The trend continues into the modern day of the competing text rendering philosophies of Microsoft and Apple. To apple, the font is king. For example, on a capital ‘A’, the middle bar might appear between two pixels. On a Mac, the font would not move the bar, but use two rows of pixels at a lower intensity to accurately render the original font proportions. On the other hand, a Windows system would simply move the line up or down so that it aligned to the actual pixel grid. The result is sharper text, that is easier to read, but does not correspond to the appearance of printed text (Spolsky, 2007). Additionally, Windows does not use a linear scaling of fonts; again, this leads to better readability, but at the expense of the integrity of both font and layout (Guard, 2007).
Fascinating. I did not know this. Would I choose sharper and easier to read text at the expense of it not looking like what it is suppose to look like? No doubt Microsoft ClearType engineers did a lot of homework, even integrating display hardware into the equation. But there seems to be something lacking, a deep understanding of what we want to see on our screens. I like sharpness and readability, but give the either/or choice I would always choose integrity.
I’m no expert, but I figure properly rendering typography on displays is extremely difficult. It’s like trying to make a circle with small squares. Actually, it is trying to do just that. The way Microsoft is solving the problem feels like there are little lies in them. Verdana that only looks 95% Verdana. That doesn’t sound right. Apple’s approach, on the other hand, is truthful even to the detriment of clarity and readability. Helvetica that looks 100% Helvetica even if it doesn’t look good. With the problem of little lies I am not sure, but the problem of clarity can be solved by improvements in display technology. The concept is simple: Make the squares smaller to the point where our eyes can’t distinguish each square. We saw this in the iPhone 4 with the 3.5-inch 960×640 Retina Display. By doubling the resolution to 326 ppi pixels, at about 12 inches from our eyes pixels simply disappeared. Problem solved. I expect Apple is now working hard to solve this very problem on the next iPad as well as Macs.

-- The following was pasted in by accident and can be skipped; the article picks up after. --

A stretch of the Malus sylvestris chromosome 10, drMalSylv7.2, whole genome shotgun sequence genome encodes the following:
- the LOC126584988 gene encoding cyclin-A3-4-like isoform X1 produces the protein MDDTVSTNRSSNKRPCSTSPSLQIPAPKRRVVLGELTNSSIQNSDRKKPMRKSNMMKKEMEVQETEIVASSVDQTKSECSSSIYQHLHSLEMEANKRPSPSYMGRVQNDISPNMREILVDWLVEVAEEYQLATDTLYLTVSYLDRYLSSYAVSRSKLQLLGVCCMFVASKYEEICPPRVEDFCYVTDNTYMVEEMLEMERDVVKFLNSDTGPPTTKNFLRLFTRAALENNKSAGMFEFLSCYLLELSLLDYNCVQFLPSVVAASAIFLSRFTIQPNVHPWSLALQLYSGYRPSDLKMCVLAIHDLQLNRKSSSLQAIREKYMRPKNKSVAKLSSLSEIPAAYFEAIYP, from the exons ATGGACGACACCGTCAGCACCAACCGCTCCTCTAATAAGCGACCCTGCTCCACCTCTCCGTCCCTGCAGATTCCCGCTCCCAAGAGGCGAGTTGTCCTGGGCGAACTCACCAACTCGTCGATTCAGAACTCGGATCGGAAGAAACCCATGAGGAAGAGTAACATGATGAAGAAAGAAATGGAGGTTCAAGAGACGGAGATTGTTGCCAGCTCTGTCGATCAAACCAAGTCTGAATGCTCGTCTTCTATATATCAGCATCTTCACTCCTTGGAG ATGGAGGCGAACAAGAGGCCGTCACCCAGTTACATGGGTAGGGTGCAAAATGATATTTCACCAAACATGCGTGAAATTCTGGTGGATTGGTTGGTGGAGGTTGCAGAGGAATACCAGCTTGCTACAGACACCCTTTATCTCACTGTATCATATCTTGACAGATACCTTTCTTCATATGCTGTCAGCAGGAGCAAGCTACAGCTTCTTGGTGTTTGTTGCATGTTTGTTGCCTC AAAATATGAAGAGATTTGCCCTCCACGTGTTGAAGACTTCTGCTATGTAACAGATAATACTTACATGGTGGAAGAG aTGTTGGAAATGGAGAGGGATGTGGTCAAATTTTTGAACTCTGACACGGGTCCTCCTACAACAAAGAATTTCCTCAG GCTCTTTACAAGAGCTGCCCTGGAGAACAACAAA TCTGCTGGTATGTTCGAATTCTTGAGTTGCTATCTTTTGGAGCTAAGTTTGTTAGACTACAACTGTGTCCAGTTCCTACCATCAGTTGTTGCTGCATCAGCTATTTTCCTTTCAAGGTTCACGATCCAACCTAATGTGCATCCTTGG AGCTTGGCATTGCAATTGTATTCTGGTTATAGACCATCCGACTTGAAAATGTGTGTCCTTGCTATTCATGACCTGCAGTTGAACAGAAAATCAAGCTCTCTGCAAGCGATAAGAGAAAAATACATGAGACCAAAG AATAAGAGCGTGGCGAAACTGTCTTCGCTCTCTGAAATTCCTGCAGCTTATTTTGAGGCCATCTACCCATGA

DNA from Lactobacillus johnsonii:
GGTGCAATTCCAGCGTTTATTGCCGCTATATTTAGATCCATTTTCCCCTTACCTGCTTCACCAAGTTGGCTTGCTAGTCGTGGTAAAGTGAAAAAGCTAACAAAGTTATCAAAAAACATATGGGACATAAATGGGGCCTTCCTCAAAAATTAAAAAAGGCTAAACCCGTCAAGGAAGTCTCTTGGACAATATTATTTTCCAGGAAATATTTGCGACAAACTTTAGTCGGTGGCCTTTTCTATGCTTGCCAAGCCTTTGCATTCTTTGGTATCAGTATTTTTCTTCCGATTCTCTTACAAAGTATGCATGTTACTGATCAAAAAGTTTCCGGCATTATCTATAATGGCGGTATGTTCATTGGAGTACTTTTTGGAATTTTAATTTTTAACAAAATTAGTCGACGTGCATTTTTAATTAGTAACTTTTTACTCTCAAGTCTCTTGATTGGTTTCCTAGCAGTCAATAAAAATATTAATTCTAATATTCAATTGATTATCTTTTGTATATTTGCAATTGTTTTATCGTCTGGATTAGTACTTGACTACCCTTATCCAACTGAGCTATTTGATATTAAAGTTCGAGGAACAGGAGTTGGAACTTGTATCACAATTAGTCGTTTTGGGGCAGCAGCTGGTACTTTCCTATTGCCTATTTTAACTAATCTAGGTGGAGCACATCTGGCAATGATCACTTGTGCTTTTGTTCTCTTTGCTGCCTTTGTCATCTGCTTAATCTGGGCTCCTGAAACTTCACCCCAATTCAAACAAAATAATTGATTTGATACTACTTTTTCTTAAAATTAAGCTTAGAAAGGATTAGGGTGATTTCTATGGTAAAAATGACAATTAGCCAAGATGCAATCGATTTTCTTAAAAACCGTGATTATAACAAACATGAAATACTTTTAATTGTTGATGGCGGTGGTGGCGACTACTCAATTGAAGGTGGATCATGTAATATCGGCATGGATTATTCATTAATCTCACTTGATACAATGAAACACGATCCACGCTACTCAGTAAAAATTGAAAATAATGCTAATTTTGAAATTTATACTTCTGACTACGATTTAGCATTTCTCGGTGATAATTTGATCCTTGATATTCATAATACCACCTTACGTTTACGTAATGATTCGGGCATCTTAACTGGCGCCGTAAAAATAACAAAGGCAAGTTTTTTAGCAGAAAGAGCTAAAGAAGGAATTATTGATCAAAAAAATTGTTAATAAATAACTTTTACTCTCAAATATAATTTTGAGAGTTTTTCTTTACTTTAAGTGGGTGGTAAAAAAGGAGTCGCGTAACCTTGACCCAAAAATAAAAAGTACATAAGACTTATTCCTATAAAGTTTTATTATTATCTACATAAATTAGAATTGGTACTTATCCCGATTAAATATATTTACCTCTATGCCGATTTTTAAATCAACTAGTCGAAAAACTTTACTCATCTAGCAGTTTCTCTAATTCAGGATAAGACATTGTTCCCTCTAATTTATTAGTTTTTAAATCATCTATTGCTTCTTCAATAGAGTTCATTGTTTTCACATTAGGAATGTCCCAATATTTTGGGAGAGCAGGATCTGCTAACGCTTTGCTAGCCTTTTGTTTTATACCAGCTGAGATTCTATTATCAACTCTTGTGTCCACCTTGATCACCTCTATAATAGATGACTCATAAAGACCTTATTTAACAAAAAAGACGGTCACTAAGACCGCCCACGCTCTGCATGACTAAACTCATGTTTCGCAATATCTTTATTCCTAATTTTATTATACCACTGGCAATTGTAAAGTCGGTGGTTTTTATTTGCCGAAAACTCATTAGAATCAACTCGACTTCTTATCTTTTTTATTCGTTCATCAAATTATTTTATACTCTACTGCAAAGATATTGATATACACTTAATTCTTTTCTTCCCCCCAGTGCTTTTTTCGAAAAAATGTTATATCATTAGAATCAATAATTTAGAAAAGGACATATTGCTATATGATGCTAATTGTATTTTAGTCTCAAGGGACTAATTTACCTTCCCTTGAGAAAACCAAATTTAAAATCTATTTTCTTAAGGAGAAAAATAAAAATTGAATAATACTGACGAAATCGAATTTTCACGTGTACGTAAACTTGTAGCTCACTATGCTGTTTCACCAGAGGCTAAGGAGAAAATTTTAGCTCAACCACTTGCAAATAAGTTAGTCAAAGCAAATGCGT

On occasion I switch to 960×600 HiDPI mode on my MacBook Pro just to taste what a Retina version would look like. I’m typing this post in this mode now. Let me tell you typography looks absolutely wonderful, the way they should look. Pixels disappear. It’s as if every time a key is pressed real ink is printed on the screen.
In 1994, our family purchased a Macintosh Performa 630CD. The bundled 800×600 12″ monitor seemed positively enormous at the time, but is dwarfed by the giant monitors we use now. The 15 and 17″ 1024×768 monitors we purchased alongside our next two computers (Compaq Presario 4860 and Compaq Presario 7360), though larger, didn’t fare much better. This meant that through Windows 98 and Mac OS 8/9, information density was far more important than design […]
I don’t agree. The 12-inch monitor with a 800×600 pixel format translates into a resolution of 83.33 ppi. The 15-inch with 1024×768 isn’t that much better with 85.33 ppi. The 17-inch monitor most likely did not have 1024×768, but rather 1280×1024. And with that pixel format the resolution does increase a bit to 96.42 ppi. These minuscule increases in resolution, or pixel density, do not indicate “information density” was more important than design. What Dombrowski probably meant to say was that per monitor more pixels and therefore more content was displayed than previous smaller ones. I keep going back to the iPhone 4, but with the Retina Display Apple completely changed how things are done. Before the iPhone 4 a higher ppi on the same display meant more information. Those information bits were smaller, but there were more of them. After the iPhone 4 a higher ppi doesn’t necessarily mean that. More importantly it could mean quite the opposite: the same level of information density, but sharper more readable information, especially in the form of text.
Apple’s design seems to never go out of style. It’s the black slacks and white button down shirt, never at the cutting edge, but always appropriate.
Trendy versus classy. I know the article is about software, but the same conclusion can be applied to hardware. The unibody MacBook Pro I’m using was manufactured in mid-2009. The crazies at Apple probably designed it much earlier than that. Except for a few niggles, I wouldn’t change a thing. And I don’t expect I’d want to for quite some time. The only thing that would force me to seriously covet a new 17-inch MacBook Pro is a quadrupled pixel format of 3840×2400. Thankfully I think it’ll take a few years for Apple to get to that. I want to make the most of my investment and make it last. My choice? Classy over trendy, every time. Who knows? Maybe classy is the new cutting edge.